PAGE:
By Elizabeth Fagg-Shuttlewood
The reality of conservation is that while there are some amazing pieces of expensive equipment available to big institutions with big budgets, many conservators work freelance or for small institutions and have very small budgets. We often have to get creative and use the items around us, turning them into bespoke pieces of equipment at a fraction of the price.
Just such a dilemma occurred when I was approached about conserving a book of architectural drawings. The book measured 700 mm x 1070 mm x 150 mm and had 39 pages, including two larger leaves that folded out, one 1220 mm wide and the other 1580 mm wide. None of my equipment was large enough.
The object’s backstory
The unique 1913 Ridham Dock and Tramway Contract Drawings book holds the original set of architectural plans for the Kemsley Paper Mill railway viaduct. This narrow-gauge railway was used to transport both paper and workmen between the paper mill and the docks. For a while, the Kemsley Paper Mill was the largest producer of newsprint in the world.
This side-stitched book of architectural plans had been rescued 30 years ago, when it was found discarded in a building rubble skip (a large open-top waste container, designed for loading onto a special type of lorry).
- The plans had been rained on and had consequently developed severe water stains (Fig. 2).
- The book had been folded in half at some point, so that there was a long sharp crease running vertically down the middle of each page. This created a weak area that was prone to tearing: the paper had a tendency to fold along this crease, which had damaged the fibres over time. The first page was torn almost completely in half along this fold line (Fig 3).
- Several plans had been stained by hundreds of squashed insect larvae, presumably from contact with rotting rubbish (Fig. 4).
- Other staining included oil stains, which were part of this object’s history and evidence of its use as a working document on the building site. These stains were not considered damage and did not need removing.
- The paper was very acidic and brittle (Fig. 5).
- The front cover, which was made of cloth laminated with paper, had lost most of the lining paper, leaving large areas of thin unlined cloth. The cover also had surface dirt and stains.
After the plans were rescued, they were kept under a bed for 30 years. While this ensured their survival, the storage space was not ideal. The book was not stored in an acid-free enclosure, and it had been exposed to fluctuating environmental conditions such as temperature changes from central heating and high humidity from people sleeping in the bed.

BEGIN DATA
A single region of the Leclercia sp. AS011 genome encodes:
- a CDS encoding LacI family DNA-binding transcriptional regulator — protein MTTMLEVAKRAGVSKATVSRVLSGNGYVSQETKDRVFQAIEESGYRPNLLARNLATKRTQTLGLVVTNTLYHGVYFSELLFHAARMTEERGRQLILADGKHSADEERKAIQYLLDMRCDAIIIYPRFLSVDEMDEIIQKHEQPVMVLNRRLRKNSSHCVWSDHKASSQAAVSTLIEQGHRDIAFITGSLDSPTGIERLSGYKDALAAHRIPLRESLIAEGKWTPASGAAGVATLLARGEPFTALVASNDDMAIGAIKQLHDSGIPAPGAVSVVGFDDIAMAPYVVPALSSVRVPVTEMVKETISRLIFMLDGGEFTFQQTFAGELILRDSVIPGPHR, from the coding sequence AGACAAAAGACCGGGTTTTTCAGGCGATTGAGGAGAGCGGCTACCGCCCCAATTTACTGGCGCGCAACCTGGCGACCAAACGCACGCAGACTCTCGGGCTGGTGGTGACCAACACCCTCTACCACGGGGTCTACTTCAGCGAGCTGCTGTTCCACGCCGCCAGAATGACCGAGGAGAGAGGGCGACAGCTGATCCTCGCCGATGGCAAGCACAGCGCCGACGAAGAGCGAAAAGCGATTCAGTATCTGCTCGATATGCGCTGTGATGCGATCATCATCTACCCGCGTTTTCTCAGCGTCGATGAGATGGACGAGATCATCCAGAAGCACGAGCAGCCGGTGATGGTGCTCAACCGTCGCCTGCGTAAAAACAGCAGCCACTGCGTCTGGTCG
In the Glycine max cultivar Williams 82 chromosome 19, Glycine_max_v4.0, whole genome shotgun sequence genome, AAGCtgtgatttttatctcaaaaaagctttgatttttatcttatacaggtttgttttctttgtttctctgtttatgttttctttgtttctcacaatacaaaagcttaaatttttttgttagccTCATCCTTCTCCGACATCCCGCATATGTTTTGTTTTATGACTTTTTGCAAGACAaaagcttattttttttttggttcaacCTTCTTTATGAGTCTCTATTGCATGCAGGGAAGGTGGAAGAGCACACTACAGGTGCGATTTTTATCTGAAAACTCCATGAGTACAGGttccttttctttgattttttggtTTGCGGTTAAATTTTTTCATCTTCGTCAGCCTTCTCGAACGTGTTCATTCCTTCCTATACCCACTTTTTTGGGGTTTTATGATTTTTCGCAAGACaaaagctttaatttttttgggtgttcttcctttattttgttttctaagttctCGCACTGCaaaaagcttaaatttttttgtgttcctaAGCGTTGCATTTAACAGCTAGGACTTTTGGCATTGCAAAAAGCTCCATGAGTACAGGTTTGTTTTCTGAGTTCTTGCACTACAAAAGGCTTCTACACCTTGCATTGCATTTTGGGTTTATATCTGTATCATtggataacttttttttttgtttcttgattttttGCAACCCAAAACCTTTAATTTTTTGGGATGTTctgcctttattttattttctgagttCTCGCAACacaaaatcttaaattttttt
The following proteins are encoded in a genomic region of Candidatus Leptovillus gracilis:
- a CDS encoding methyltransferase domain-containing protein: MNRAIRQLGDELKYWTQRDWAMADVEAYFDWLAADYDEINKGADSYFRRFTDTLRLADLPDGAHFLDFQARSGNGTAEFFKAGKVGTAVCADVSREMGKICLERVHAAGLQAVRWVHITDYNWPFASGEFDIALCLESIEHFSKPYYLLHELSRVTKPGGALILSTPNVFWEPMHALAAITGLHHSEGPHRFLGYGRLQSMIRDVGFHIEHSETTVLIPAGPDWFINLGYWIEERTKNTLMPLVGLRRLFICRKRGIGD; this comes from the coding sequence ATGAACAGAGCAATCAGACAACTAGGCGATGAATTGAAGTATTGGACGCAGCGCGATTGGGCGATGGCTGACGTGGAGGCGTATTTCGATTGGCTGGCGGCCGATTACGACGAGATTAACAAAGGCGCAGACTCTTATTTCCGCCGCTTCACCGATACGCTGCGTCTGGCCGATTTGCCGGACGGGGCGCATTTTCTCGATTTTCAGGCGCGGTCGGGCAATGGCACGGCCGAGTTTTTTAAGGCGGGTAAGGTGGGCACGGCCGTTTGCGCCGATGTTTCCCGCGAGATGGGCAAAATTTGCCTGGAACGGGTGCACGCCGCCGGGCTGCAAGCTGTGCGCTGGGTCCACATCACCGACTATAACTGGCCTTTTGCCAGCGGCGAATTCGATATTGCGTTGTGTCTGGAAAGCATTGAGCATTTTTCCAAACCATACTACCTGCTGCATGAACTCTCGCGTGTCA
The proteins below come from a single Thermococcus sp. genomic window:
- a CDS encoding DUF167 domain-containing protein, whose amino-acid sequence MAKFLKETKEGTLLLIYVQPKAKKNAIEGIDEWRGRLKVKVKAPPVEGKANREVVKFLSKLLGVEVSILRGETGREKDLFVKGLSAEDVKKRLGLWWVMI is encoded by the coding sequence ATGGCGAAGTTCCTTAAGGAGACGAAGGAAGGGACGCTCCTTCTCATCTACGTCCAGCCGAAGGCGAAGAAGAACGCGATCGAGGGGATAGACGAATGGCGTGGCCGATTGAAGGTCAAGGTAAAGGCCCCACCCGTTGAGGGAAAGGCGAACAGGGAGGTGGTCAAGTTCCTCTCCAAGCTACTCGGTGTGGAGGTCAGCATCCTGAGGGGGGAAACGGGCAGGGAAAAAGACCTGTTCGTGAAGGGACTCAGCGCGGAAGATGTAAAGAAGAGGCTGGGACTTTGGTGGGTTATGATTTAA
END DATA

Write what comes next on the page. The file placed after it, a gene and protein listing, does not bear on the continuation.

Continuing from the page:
- The goal of the conservation treatment was to ensure that the book could be handled safely. The client wanted to digitise it and make a full-size facsimile, so that they would have a duplicate set for researchers to use.
- The book would need to be disbound before digitisation.
- The original book was to go on a tour of talks, alongside the facsimile set. Therefore, the client wanted the plans to be returned to the original binding after photographing.
- The original book needed a bespoke storage/transport solution.
Too big to treat?
Lining the pages to strengthen them would have altered the characteristics of the paper too much. A preferable treatment would be one that restored the paper’s internal strength by reactivating the fibre-to-fibre bonding and making it more flexible. With this in mind, I carefully weighed two different deacidification options: spray versus an aqueous solution.
Pre-prepared spray deacidification would have been the easiest method of application on such a large item. However, this method does not remove staining, which was a limiting factor. I contacted several manufacturers to try to find out how much liquid would be required to spray the entire surface of the paper. However, they were not able to give me an answer, as this is subject to the characteristics of the individual paper. I could not easily estimate the cost of this option, but it looked likely to be very expensive, and would not have removed the stains, so I ruled it out.
It is well documented that washing and aqueous deacidification remove acidity and strengthen paper by increasing the bonds within it, which in turn increases flexibility. Calcium hydroxide was my preferred deacidification agent, because it is relatively simple to prepare, inexpensive, and good at neutralising carboxyl groups. This procedure can also remove or reduce some types of staining, so it seemed like an ideal treatment for the Ridham book. However, the equipment in my studio was too small to allow me to wash the paper; also, handling wet paper of this size would be very challenging.
My research, online and in journals, uncovered no useful technical information on washing techniques for large-format paper. I had to think of a way to overcome the difficulties and make this kind of treatment work.
I had four key problems to overcome:
- My sink was too small.
- How could I safely handle the paper when washing such large pages?
- How to dry the pages? I only had a very small drying rack.
- I was working on a very tight budget.
Overcoming the sink difficulties
My sink was divided through the middle into two basins, each of which was too small to accommodate the large pages. I overcame this problem by using the two washing support platforms that came with the sink. I set them up to sit above the divider (Fig. 6.1). The ‘new’, raised sink area was lined with a polythene sheet, which was clipped onto PVC pipes to make a large shallow tray (Fig. 6.2). One side of the lining sheet could easily be unclipped to empty out the water. Not only would the pages now fit, but the height of the raised sink was also more ergonomically suitable for moving large objects.